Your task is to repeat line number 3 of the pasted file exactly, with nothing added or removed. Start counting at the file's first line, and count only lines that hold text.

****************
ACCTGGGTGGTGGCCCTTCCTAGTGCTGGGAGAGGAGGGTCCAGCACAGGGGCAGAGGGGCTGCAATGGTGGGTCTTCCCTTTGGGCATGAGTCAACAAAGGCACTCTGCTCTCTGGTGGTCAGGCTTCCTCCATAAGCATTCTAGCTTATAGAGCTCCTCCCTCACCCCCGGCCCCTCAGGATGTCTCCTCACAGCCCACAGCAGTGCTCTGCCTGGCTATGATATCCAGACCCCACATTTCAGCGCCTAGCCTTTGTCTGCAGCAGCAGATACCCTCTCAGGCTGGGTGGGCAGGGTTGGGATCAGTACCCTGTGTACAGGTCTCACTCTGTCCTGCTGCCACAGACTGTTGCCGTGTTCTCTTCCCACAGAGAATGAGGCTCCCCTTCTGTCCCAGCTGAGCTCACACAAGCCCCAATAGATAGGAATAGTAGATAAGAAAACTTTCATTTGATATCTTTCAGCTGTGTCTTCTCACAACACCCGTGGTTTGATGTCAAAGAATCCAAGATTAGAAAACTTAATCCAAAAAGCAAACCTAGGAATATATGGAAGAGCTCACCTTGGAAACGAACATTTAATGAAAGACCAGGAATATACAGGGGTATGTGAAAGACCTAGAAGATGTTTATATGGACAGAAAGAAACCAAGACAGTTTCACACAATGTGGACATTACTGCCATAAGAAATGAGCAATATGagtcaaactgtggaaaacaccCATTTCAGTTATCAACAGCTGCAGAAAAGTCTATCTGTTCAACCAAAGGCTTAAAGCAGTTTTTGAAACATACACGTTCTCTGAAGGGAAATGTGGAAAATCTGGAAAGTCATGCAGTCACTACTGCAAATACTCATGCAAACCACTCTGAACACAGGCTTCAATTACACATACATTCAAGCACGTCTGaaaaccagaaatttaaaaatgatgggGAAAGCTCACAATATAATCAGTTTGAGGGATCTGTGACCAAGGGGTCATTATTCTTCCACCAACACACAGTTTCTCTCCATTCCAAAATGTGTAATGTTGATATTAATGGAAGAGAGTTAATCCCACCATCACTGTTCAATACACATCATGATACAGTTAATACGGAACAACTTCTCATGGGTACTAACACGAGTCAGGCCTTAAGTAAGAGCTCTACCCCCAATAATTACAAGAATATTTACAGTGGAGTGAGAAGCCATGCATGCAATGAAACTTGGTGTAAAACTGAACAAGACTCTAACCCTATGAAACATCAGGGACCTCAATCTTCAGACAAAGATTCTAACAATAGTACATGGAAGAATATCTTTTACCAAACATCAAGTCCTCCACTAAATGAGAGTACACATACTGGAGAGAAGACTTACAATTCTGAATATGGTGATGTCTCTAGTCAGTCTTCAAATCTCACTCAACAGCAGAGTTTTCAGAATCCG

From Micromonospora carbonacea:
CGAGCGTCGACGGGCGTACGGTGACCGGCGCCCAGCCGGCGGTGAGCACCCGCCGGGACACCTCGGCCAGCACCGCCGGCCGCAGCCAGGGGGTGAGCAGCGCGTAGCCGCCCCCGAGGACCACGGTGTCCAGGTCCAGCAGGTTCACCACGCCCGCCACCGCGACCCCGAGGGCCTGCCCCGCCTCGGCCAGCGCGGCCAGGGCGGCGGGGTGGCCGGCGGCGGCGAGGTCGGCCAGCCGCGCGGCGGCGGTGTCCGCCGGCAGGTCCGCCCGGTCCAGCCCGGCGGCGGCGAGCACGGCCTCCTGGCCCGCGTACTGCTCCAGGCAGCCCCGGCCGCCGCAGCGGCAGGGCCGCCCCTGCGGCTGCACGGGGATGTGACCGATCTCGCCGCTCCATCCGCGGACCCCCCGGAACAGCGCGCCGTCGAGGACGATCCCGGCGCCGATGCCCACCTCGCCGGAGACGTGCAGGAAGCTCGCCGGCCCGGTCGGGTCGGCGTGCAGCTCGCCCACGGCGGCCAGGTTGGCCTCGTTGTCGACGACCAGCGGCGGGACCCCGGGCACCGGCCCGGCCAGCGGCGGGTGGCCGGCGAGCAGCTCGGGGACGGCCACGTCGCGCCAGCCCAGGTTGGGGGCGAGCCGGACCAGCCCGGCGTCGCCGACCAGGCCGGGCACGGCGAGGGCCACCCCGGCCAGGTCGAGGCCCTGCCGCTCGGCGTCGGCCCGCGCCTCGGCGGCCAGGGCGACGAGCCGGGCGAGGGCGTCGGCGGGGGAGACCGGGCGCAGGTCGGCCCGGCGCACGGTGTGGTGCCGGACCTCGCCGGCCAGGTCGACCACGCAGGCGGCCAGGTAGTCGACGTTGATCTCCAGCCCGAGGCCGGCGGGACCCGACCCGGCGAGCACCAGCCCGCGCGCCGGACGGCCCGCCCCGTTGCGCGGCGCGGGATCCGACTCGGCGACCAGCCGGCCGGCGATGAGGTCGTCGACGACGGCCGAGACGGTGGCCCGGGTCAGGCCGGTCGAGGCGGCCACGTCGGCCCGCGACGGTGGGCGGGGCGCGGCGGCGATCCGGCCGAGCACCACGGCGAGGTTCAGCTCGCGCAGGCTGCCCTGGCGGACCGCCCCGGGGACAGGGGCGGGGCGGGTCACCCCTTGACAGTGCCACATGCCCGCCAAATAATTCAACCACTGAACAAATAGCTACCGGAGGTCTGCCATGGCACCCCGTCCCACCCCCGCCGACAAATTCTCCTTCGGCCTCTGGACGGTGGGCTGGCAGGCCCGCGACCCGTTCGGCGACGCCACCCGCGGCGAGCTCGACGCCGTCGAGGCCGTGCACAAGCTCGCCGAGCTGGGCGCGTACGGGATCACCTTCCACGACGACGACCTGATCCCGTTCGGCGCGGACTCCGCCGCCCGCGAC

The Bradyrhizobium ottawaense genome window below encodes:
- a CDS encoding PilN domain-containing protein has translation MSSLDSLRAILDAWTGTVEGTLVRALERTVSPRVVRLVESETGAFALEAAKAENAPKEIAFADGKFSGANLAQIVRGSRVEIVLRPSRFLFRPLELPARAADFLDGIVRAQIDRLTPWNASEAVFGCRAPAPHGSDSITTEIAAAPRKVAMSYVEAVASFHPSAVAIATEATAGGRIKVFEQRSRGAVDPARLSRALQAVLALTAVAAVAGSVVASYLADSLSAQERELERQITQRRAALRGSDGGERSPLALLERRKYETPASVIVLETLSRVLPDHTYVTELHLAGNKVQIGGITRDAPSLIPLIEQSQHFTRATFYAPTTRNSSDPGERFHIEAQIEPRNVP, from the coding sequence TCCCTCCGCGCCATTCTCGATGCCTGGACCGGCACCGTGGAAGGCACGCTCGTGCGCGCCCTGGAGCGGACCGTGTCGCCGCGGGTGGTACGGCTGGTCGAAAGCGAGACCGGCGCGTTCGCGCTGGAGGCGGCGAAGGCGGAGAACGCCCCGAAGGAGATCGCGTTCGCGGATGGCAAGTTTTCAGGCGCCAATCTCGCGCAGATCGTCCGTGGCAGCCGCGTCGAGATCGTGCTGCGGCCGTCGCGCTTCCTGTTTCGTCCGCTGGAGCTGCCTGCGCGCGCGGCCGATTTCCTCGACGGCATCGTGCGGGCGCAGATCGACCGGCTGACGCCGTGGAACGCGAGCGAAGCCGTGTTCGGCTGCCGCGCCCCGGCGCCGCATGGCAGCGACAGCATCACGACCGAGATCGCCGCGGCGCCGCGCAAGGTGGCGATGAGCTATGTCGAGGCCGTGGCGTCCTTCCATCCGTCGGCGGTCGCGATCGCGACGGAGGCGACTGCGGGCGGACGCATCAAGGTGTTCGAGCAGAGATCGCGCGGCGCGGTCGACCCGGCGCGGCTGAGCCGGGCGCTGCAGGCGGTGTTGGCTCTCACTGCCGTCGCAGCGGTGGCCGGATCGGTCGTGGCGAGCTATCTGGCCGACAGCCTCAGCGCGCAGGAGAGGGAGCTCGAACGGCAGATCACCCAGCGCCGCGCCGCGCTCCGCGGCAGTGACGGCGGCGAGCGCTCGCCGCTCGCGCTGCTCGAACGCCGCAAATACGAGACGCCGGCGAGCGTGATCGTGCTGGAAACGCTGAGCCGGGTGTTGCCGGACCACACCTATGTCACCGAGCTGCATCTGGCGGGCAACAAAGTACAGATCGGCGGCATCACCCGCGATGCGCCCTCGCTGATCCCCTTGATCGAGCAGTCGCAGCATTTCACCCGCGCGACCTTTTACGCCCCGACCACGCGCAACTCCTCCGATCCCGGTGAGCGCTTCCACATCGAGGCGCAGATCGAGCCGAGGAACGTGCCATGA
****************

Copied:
CGAGCGTCGACGGGCGTACGGTGACCGGCGCCCAGCCGGCGGTGAGCACCCGCCGGGACACCTCGGCCAGCACCGCCGGCCGCAGCCAGGGGGTGAGCAGCGCGTAGCCGCCCCCGAGGACCACGGTGTCCAGGTCCAGCAGGTTCACCACGCCCGCCACCGCGACCCCGAGGGCCTGCCCCGCCTCGGCCAGCGCGGCCAGGGCGGCGGGGTGGCCGGCGGCGGCGAGGTCGGCCAGCCGCGCGGCGGCGGTGTCCGCCGGCAGGTCCGCCCGGTCCAGCCCGGCGGCGGCGAGCACGGCCTCCTGGCCCGCGTACTGCTCCAGGCAGCCCCGGCCGCCGCAGCGGCAGGGCCGCCCCTGCGGCTGCACGGGGATGTGACCGATCTCGCCGCTCCATCCGCGGACCCCCCGGAACAGCGCGCCGTCGAGGACGATCCCGGCGCCGATGCCCACCTCGCCGGAGACGTGCAGGAAGCTCGCCGGCCCGGTCGGGTCGGCGTGCAGCTCGCCCACGGCGGCCAGGTTGGCCTCGTTGTCGACGACCAGCGGCGGGACCCCGGGCACCGGCCCGGCCAGCGGCGGGTGGCCGGCGAGCAGCTCGGGGACGGCCACGTCGCGCCAGCCCAGGTTGGGGGCGAGCCGGACCAGCCCGGCGTCGCCGACCAGGCCGGGCACGGCGAGGGCCACCCCGGCCAGGTCGAGGCCCTGCCGCTCGGCGTCGGCCCGCGCCTCGGCGGCCAGGGCGACGAGCCGGGCGAGGGCGTCGGCGGGGGAGACCGGGCGCAGGTCGGCCCGGCGCACGGTGTGGTGCCGGACCTCGCCGGCCAGGTCGACCACGCAGGCGGCCAGGTAGTCGACGTTGATCTCCAGCCCGAGGCCGGCGGGACCCGACCCGGCGAGCACCAGCCCGCGCGCCGGACGGCCCGCCCCGTTGCGCGGCGCGGGATCCGACTCGGCGACCAGCCGGCCGGCGATGAGGTCGTCGACGACGGCCGAGACGGTGGCCCGGGTCAGGCCGGTCGAGGCGGCCACGTCGGCCCGCGACGGTGGGCGGGGCGCGGCGGCGATCCGGCCGAGCACCACGGCGAGGTTCAGCTCGCGCAGGCTGCCCTGGCGGACCGCCCCGGGGACAGGGGCGGGGCGGGTCACCCCTTGACAGTGCCACATGCCCGCCAAATAATTCAACCACTGAACAAATAGCTACCGGAGGTCTGCCATGGCACCCCGTCCCACCCCCGCCGACAAATTCTCCTTCGGCCTCTGGACGGTGGGCTGGCAGGCCCGCGACCCGTTCGGCGACGCCACCCGCGGCGAGCTCGACGCCGTCGAGGCCGTGCACAAGCTCGCCGAGCTGGGCGCGTACGGGATCACCTTCCACGACGACGACCTGATCCCGTTCGGCGCGGACTCCGCCGCCCGCGAC